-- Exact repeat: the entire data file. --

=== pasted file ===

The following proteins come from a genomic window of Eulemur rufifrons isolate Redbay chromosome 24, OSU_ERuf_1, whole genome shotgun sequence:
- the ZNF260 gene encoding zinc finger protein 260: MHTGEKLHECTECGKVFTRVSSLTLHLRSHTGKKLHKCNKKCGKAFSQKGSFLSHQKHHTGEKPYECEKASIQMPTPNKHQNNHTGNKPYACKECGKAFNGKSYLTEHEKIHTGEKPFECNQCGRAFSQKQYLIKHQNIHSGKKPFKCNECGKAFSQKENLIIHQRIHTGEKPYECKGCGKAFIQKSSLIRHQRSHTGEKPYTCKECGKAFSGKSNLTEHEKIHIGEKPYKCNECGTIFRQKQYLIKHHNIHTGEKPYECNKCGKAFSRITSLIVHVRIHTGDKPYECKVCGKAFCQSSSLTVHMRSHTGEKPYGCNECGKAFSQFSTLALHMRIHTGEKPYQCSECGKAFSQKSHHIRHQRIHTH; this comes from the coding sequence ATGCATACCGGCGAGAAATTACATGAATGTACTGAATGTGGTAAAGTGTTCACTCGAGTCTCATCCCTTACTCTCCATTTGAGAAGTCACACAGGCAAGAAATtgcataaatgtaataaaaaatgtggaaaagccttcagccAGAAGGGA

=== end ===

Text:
The following proteins come from a genomic window of Eulemur rufifrons isolate Redbay chromosome 24, OSU_ERuf_1, whole genome shotgun sequence:
- the ZNF260 gene encoding zinc finger protein 260: MHTGEKLHECTECGKVFTRVSSLTLHLRSHTGKKLHKCNKKCGKAFSQKGSFLSHQKHHTGEKPYECEKASIQMPTPNKHQNNHTGNKPYACKECGKAFNGKSYLTEHEKIHTGEKPFECNQCGRAFSQKQYLIKHQNIHSGKKPFKCNECGKAFSQKENLIIHQRIHTGEKPYECKGCGKAFIQKSSLIRHQRSHTGEKPYTCKECGKAFSGKSNLTEHEKIHIGEKPYKCNECGTIFRQKQYLIKHHNIHTGEKPYECNKCGKAFSRITSLIVHVRIHTGDKPYECKVCGKAFCQSSSLTVHMRSHTGEKPYGCNECGKAFSQFSTLALHMRIHTGEKPYQCSECGKAFSQKSHHIRHQRIHTH; this comes from the coding sequence ATGCATACCGGCGAGAAATTACATGAATGTACTGAATGTGGTAAAGTGTTCACTCGAGTCTCATCCCTTACTCTCCATTTGAGAAGTCACACAGGCAAGAAATtgcataaatgtaataaaaaatgtggaaaagccttcagccAGAAGGGA